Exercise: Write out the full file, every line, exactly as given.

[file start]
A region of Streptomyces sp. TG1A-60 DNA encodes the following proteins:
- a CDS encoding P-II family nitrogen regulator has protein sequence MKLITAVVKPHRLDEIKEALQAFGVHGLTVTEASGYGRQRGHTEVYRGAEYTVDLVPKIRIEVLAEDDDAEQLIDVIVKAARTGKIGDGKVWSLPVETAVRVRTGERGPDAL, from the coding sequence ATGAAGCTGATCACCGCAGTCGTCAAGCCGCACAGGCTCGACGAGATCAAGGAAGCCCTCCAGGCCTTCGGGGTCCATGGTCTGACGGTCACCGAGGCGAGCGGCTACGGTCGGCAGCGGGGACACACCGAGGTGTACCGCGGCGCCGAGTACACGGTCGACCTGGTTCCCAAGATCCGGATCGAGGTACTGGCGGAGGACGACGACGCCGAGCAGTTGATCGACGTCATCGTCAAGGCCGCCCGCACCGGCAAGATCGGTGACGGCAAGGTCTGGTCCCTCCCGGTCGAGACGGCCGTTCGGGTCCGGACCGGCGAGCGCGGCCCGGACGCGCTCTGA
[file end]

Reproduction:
A region of Streptomyces sp. TG1A-60 DNA encodes the following proteins:
- a CDS encoding P-II family nitrogen regulator has protein sequence MKLITAVVKPHRLDEIKEALQAFGVHGLTVTEASGYGRQRGHTEVYRGAEYTVDLVPKIRIEVLAEDDDAEQLIDVIVKAARTGKIGDGKVWSLPVETAVRVRTGERGPDAL, from the coding sequence ATGAAGCTGATCACCGCAGTCGTCAAGCCGCACAGGCTCGACGAGATCAAGGAAGCCCTCCAGGCCTTCGGGGTCCATGGTCTGACGGTCACCGAGGCGAGCGGCTACGGTCGGCAGCGGGGACACACCGAGGTGTACCGCGGCGCCGAGTACACGGTCGACCTGGTTCCCAAGATCCGGATCGAGGTACTGGCGGAGGACGACGACGCCGAGCAGTTGATCGACGTCATCGTCAAGGCCGCCCGCACCGGCAAGATCGGTGACGGCAAGGTCTGGTCCCTCCCGGTCGAGACGGCCGTTCGGGTCCGGACCGGCGAGCGCGGCCCGGACGCGCTCTGA